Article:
If Anthem successfully acquires Cigna, it could find itself paying a steep price for being out of compliance with Blue Cross Blue Shield Association rules.
This week, Anthem began its defense of the acquisition in federal court during phase one of a two-part trial. It is facing an antitrust lawsuit from the Justice Department, which claims the deal will illegally harm competition—especially in the employer-sponsored insurance market.
Steve Schlegel, Anthem’s vice president for corporate development, testified Wednesday that the merged company would fall short of the BCBSA’s requirement that it get the bulk of its nationwide revenue from Blues-branded products, according to Bloomberg. To comply with that rule, 23% of Cigna’s domestic revenue would need to be rebranded, he said. Anthem will have 120 days to propose a plan to return to compliance with BCBSA’s rule, and two years to implement an approved plan, or face a fine of about $3 billion.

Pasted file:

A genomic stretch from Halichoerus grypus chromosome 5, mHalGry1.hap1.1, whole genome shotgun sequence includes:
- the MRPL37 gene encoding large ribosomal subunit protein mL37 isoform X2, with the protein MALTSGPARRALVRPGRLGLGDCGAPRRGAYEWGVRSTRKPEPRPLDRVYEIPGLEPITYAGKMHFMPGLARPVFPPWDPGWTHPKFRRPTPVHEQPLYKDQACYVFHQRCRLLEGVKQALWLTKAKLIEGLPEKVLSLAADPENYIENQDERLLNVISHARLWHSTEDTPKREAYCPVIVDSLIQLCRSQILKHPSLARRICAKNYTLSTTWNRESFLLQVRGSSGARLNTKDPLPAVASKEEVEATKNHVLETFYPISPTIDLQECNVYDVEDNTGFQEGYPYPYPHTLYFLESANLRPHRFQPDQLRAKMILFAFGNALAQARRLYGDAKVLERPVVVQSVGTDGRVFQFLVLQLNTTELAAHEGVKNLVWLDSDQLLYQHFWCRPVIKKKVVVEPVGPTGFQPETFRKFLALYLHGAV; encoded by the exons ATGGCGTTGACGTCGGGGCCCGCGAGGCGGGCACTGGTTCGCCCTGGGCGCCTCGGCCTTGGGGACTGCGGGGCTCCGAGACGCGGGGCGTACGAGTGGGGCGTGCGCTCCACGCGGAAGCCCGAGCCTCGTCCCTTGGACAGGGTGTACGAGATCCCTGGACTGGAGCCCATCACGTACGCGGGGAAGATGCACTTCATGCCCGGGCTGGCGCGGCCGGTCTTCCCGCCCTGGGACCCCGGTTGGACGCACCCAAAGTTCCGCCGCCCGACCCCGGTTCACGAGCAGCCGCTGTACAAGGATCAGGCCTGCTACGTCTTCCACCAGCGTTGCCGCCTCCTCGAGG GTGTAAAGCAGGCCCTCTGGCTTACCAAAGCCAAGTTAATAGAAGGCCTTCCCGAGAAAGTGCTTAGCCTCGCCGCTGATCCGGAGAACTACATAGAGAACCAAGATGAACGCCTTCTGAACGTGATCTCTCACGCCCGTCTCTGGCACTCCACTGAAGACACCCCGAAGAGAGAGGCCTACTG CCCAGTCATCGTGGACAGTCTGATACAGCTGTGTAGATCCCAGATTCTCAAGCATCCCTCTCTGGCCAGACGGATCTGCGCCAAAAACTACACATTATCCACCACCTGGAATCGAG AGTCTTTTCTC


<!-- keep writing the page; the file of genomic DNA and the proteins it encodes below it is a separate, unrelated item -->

Yet Schlegel said Anthem did not plan to convert Cigna to Anthem in each of the 14 states where the latter enjoys BCBS exclusivity. Instead, he said the company wants to encourage customers to move voluntarily. In his testimony, former Chief Financial Officer Wayne DeVeydt said it was not Anthem’s plan to let Cigna “wither away,” the article adds.
One of the DOJ’s core arguments against the deal has been the potential for a difficult integration between Anthem and Cigna. Not only has it emphasized a deepening conflict between the companies, but it has also questioned whether Cigna will be able to continue its innovative business model postmerger.
But Morgan Kendrick, Anthem’s president of national accounts, testified that one of the primary reasons Anthem wanted to acquire Cigna was because the insurer is known for being “exceptionally innovative,” FierceHealthPayer has reported. Anthem hopes to use Cigna’s strengths to compete with other Blues plans, he said.